Be Prepared for These 5 Developments During Middle-Stage Alzheimer’s Disease

Alzheimer’s disease is progressive, and it is often classified into several stages. These stages are simply known as Early stage, Mid-stage, and Late stage. Sometimes these stages are broken down even further. None of the stages have a specific time length, and the time spent within each stage will vary by individual. Regardless, the middle stage is perhaps the fastest-moving stage. iStock_000000295105_L1

Middle stage Alzheimer’s disease can be a very frightening time for both the caregiver and the patient. The loved one slips further into the disease, and behavior and cognitive changes are much more apparent than in early-stage Alzheimer’s disease. Depression, delusions, and anxiety appear at virtually any stage, but those symptoms will likely increase in mid-stage Alzheimer’s disease. Most of the time, these symptoms will continue to persist once they appear for the first time. In addition, caregivers will often notice the following developments during middle-stage Alzheimer’s disease.

 The loved one will need more help with their basic needs.

As Alzheimer’s disease progresses into the middle stage, loved ones will need increasing assistance with daily activities. For example, the patient may need help making simple daily decisions, like ordering from a menu or choosing what to wear. They may need help getting dressed and will likely need reminders to take medication.

Stories and questions will often be repeated.

Repeating stories and questions was likely already taking place, but the frequency will increase as the patient’s condition progresses. Questions and stories may even been repeated within minutes of one another, instead of just several times a day as in the early stages. They will often repeat behaviors as well.

Recent memories will fade.

The patient may not remember what took place yesterday, and they will forget who has visited them and when. Some family members may even receive heart-breaking questions like why they never visit, even though they visit every day. Patients may confuse distant memories with recent events.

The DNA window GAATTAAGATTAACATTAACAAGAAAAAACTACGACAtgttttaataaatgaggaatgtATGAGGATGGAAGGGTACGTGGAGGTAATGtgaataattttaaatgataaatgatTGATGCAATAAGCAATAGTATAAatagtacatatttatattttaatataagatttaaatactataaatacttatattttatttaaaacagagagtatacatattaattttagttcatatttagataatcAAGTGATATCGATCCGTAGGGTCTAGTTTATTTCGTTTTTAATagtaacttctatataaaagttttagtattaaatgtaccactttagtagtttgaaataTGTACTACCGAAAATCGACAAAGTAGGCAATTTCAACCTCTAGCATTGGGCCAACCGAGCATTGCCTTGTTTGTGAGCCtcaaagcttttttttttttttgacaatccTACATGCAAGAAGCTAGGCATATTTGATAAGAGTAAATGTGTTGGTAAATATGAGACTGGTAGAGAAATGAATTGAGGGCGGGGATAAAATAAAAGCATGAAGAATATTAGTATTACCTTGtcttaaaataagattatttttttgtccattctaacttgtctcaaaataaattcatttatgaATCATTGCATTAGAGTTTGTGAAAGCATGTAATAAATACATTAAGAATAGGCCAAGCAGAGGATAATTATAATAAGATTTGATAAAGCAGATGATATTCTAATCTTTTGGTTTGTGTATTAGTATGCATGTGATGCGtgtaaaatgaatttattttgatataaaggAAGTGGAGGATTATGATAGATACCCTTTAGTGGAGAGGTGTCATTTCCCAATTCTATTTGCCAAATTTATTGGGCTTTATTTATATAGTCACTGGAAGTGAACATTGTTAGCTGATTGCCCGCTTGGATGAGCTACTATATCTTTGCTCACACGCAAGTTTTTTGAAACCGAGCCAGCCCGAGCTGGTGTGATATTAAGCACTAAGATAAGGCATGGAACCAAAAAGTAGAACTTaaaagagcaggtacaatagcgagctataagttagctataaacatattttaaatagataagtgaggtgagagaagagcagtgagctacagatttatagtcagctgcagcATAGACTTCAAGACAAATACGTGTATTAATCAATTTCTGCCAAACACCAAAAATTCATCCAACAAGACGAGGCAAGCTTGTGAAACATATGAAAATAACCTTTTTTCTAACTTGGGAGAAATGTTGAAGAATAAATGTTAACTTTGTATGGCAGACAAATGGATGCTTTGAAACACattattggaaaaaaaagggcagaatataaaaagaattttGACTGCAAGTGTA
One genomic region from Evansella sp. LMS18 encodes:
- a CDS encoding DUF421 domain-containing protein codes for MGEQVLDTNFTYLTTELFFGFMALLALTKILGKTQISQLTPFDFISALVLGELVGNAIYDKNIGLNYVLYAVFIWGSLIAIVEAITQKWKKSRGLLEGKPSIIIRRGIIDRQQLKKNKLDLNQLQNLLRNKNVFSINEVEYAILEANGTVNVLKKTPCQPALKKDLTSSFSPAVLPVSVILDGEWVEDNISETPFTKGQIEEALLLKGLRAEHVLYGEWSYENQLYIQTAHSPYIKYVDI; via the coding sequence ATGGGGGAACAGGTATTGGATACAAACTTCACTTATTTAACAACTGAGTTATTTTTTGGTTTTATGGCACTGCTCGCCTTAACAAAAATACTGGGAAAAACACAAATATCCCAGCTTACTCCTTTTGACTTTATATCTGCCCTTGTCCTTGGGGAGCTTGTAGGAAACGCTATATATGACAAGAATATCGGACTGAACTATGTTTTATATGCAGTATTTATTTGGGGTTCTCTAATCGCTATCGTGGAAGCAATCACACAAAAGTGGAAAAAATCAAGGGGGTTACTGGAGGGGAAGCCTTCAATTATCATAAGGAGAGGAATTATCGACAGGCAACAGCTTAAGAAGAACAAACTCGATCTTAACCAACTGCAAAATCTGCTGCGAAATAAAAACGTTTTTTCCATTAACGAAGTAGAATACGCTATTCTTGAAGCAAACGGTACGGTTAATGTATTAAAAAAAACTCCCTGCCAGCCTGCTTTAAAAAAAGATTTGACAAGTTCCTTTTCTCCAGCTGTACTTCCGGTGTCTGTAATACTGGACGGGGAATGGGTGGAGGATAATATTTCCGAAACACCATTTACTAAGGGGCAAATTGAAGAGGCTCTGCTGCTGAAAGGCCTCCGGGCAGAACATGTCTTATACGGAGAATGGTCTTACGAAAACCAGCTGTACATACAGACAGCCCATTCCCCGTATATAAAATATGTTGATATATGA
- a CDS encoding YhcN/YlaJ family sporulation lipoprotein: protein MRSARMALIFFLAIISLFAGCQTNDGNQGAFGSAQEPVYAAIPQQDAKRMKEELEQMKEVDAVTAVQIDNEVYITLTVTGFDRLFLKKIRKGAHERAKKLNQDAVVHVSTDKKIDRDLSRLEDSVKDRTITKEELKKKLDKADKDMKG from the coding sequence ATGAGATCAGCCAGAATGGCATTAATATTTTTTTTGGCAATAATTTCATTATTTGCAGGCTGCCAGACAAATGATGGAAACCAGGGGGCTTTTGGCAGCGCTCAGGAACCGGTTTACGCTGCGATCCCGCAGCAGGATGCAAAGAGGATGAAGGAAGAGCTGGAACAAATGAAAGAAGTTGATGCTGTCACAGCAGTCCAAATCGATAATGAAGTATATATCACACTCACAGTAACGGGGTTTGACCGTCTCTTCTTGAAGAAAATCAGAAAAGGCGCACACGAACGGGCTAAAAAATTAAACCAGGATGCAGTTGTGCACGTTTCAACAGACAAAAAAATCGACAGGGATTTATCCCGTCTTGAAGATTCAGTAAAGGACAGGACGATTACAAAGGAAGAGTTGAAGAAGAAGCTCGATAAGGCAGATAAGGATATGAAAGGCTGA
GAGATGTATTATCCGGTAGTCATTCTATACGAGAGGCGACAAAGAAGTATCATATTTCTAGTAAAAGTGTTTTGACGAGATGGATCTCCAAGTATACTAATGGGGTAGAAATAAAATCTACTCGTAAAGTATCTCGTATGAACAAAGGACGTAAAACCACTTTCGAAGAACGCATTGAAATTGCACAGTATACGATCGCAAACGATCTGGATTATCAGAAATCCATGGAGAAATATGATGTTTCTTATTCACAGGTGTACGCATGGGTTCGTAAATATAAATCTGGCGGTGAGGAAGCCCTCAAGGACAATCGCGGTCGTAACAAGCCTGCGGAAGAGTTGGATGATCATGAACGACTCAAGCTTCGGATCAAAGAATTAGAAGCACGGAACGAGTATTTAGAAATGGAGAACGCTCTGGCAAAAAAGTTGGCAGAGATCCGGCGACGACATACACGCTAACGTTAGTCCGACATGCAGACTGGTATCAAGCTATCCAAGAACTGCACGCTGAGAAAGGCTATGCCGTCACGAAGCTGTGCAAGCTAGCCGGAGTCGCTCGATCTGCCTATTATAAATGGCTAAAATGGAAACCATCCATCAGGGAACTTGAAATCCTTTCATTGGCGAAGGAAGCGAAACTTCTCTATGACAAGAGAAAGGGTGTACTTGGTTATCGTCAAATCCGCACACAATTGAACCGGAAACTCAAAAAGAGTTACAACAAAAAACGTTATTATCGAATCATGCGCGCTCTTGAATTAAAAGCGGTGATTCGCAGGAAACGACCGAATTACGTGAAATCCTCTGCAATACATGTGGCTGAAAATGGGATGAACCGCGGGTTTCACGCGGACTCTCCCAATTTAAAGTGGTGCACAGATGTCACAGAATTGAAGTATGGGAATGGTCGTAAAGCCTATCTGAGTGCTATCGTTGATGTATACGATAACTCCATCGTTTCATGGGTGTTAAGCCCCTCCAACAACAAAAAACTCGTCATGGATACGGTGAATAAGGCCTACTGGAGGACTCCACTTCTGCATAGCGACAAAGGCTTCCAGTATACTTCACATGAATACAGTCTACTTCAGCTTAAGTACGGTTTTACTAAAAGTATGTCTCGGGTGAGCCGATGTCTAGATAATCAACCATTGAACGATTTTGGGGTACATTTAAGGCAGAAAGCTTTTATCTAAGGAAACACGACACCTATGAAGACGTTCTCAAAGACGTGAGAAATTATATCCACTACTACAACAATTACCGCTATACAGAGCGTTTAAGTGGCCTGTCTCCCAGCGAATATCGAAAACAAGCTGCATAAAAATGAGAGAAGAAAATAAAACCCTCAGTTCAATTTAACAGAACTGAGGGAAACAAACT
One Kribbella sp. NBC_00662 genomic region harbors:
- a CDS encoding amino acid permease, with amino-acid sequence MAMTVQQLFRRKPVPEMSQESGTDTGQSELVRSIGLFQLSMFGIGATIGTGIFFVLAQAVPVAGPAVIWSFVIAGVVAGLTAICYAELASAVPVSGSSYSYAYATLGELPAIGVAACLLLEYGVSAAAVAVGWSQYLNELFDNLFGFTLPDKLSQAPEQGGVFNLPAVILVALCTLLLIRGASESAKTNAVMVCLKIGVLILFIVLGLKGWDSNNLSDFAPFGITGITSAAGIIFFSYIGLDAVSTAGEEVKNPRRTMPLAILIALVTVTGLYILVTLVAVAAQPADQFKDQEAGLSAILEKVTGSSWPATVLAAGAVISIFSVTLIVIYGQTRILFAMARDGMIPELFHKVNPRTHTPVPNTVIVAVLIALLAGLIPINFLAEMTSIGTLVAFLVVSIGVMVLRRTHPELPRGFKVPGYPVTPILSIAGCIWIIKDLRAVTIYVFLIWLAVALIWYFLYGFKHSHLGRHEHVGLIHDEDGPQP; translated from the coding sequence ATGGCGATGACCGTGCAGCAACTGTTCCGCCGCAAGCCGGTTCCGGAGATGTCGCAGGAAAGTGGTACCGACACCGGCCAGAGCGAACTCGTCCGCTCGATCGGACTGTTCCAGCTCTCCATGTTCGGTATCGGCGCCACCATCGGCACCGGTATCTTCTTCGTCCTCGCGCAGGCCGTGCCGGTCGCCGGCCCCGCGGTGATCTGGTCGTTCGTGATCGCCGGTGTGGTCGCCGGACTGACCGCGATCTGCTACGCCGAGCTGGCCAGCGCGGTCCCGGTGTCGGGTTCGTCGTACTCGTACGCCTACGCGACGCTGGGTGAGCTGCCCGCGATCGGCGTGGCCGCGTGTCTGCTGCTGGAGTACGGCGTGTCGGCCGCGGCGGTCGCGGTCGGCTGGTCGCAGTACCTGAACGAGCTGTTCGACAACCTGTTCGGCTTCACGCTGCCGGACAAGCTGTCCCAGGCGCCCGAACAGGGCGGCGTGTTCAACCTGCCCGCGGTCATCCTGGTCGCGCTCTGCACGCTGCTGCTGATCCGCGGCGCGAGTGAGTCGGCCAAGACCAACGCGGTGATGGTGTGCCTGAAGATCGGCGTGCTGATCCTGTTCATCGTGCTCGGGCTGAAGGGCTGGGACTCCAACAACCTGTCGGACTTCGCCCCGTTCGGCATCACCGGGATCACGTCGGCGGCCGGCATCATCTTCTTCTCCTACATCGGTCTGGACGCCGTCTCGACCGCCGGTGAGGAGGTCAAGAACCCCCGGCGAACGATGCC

General confusion increases.

The patient will increasingly ask where they are, or what they should be doing. They may not recognize their surroundings, even in their own home. Memories of loved ones and caretakers will fade as well. They will occasionally be unable to identify good friends and relatives that they do not see often.

The loved one may become less inhibited.

As the disease progresses, patients may be unable to differentiate between public and private behavior. For example, the patient may begin undressing when he or she has visitors simply because they are uncomfortable. The loved one is not aware of their behavior like they once were, so he or she does not understand that their behavior is inappropriate for the circumstances.

Caring for a loved one with mid-stage Alzheimer’s disease will quickly become increasingly difficult because of the rapid changes that occur during this stage. Caregivers who are prepared for these symptoms tend to fair better when dealing with the disease. For more information on Alzheimer’s disease, visit

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Hart, D.J., et al. A retrospective study of the behavioural and psychological symptoms of mid and late phase Alzheimer’s disease. International J. of Geriatric Psychiatry. 2003; Nov.; 18(11): 1037-1042.

Mayeux, R. & Sano, M. Treatment of Alzheimer’s Disease. The New England J. of Medicine. 1999; Nov.; 341(22): 1670-1679.

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